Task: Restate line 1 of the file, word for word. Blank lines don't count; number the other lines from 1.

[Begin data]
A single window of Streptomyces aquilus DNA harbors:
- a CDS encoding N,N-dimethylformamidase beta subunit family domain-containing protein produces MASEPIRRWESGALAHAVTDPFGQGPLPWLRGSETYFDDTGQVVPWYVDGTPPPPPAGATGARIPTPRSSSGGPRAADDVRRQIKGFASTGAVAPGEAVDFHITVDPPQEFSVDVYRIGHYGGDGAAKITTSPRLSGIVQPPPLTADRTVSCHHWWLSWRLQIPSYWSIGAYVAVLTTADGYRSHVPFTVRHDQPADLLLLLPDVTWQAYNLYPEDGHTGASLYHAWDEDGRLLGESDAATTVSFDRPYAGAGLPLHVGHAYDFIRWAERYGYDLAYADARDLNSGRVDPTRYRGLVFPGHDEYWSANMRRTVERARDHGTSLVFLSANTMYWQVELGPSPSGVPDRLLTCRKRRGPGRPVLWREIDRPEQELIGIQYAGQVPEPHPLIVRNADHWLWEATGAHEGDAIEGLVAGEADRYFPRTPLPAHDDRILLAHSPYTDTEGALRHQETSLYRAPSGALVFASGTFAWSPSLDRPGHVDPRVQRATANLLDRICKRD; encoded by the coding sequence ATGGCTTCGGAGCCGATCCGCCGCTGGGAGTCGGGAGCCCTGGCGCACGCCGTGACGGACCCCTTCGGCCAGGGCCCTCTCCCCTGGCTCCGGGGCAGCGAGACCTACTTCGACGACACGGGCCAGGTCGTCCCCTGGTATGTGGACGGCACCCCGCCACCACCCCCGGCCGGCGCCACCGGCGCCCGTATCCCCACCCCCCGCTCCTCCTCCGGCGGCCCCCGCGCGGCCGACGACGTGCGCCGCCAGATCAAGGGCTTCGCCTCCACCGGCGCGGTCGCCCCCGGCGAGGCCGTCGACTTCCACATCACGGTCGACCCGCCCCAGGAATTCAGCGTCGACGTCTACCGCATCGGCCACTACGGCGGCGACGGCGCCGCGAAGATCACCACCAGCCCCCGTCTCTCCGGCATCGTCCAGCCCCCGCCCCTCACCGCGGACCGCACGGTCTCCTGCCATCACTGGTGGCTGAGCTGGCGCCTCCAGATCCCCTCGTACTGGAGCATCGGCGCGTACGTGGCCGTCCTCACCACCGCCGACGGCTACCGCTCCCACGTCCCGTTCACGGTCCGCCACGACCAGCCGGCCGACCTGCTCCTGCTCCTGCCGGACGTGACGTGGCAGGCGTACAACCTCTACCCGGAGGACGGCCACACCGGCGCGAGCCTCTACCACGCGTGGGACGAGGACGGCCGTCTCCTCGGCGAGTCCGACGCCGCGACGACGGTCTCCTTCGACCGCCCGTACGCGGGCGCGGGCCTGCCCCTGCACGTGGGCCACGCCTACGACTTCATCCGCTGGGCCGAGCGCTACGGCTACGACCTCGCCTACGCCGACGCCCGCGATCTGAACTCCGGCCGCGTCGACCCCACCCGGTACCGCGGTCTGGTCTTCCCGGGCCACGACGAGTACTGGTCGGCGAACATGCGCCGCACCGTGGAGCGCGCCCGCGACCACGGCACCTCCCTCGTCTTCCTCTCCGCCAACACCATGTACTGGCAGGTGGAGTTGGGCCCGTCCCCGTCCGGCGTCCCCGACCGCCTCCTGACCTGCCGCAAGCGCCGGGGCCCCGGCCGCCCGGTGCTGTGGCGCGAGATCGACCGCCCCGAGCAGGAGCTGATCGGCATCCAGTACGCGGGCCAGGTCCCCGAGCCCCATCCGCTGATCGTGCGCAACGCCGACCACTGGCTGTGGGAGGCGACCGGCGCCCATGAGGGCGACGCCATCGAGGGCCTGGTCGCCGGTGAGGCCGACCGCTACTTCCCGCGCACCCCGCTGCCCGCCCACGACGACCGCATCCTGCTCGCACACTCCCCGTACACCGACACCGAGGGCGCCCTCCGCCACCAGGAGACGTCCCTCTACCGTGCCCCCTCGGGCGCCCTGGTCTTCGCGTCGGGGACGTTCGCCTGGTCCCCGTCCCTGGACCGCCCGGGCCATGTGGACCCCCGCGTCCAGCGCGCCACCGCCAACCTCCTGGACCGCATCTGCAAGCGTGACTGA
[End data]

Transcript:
A single window of Streptomyces aquilus DNA harbors: